Pulitzer Prize-winning biography: Henry James (1843-1916) has had many biographers, but Michael Gorra has taken an original approach to this great American progenitor of the modern novel, combining elements of biography, criticism, and travelogue in re-creating the dramatic back story of James's masterpiece, Portrait of a Lady (1881). Gorra, an eminent literary critic, shows how this novel—the scandalous story of the expatriate American heiress Isabel Archer—came to be written in the first place. Traveling to Florence, Rome, Paris, and England, Gorra sheds new light on James's family, the European literary circles-George Eliot, Flaubert,Turgenev-in which James made his name, and the psychological forces that enabled him to create this most memorable of female protagonists.
Henry James defied posterity to disturb his bones: he was adamant that his legacy be based exclusively on his publications and that his private life and writings remain forever private. Despite this, almost immediately after his death in 1916 an intense struggle began among his family and his literary disciples to control his posthumous reputation, a struggle that was continued by later generations of critics and biographers. Monopolizing the Master gives a blow-by-blow account of this conflict, which aroused intense feelings of jealousy, suspicion, and proprietorship among those who claimed to be the just custodians of James's literary legacy. With an unprecedented amount of new evidence now available, Michael Anesko reveals the remarkable social, political, and sexual intrigue that inspired and influenced the deliberate construction of the Legend of the Master.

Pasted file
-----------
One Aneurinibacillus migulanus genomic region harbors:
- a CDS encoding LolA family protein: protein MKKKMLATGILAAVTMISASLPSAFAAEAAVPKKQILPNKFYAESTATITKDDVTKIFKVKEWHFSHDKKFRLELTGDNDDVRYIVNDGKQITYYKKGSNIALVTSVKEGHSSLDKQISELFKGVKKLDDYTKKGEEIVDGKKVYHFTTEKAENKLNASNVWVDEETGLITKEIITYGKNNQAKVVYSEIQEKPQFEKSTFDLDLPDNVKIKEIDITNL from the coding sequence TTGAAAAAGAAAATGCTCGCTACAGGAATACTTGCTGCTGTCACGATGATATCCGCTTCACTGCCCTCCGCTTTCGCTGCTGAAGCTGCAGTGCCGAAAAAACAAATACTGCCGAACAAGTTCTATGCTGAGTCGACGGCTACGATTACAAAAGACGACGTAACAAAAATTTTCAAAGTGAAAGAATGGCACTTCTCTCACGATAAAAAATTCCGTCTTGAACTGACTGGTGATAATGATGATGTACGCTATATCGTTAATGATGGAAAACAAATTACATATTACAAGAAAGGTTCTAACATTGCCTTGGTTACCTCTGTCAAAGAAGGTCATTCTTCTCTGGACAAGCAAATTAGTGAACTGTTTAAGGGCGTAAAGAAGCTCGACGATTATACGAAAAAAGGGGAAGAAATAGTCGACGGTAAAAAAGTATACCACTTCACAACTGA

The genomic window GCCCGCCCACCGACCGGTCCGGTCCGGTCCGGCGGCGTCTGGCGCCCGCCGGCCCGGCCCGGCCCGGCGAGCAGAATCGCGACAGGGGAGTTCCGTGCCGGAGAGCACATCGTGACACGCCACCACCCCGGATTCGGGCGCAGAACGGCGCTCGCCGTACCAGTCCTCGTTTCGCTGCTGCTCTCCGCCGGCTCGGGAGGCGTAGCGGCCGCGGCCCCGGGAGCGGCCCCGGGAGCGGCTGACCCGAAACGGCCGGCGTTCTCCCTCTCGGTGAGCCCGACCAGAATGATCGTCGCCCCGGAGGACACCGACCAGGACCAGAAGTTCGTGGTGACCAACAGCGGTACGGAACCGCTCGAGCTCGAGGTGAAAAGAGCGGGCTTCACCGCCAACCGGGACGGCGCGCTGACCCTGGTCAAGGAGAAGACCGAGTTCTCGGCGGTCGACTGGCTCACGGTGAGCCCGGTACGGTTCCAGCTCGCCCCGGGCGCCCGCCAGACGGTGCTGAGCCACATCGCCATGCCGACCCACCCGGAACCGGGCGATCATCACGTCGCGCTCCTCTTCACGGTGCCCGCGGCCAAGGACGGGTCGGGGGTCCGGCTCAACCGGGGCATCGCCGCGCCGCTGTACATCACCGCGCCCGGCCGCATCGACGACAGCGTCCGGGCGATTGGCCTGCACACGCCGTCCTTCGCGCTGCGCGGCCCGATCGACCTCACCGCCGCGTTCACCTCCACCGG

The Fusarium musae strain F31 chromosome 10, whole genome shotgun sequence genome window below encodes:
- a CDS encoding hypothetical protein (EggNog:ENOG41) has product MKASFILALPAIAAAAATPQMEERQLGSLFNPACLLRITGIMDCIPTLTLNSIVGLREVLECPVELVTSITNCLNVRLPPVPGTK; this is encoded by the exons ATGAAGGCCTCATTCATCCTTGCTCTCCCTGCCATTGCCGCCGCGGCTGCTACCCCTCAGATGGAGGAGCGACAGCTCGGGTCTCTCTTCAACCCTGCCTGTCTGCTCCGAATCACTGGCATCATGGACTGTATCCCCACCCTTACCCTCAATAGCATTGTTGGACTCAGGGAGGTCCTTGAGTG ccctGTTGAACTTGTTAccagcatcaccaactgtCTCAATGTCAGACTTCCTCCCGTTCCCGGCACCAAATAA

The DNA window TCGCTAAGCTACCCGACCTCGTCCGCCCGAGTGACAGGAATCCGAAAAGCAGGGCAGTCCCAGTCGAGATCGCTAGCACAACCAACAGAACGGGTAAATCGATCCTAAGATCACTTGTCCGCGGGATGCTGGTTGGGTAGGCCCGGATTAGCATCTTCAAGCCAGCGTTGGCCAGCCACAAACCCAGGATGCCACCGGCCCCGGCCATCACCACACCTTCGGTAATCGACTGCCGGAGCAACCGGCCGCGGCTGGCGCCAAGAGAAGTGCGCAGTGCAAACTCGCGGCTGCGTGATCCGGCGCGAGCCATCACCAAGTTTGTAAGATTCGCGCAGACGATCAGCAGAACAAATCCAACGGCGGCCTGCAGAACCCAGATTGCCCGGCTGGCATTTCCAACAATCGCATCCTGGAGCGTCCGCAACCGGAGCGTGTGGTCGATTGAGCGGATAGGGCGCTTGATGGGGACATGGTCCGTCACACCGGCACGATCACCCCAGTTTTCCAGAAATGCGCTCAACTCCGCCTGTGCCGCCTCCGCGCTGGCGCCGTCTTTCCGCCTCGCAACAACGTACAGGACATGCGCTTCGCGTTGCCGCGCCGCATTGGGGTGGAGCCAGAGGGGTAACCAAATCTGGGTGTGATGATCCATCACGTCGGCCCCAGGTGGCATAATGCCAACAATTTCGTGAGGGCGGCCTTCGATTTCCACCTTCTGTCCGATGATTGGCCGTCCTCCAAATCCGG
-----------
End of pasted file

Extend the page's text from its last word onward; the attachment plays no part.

A new edition of the delightful 1924 memoir by James' longtime secretary, with a biographical essay and excerpts from her diaries. Theodora Bosanquet was Henry James's secretary from 1907 until his death in 1916, one of the most significant periods of his long writing career. Her memoir, originally published by Leonard and Virginia Woolf's Hogarth Press in 1924, recounts Bosanquet's association with James and provides a lively and engaging commentary on James's milieu, preferences, and attitudes, as well as on his process of writing and revision.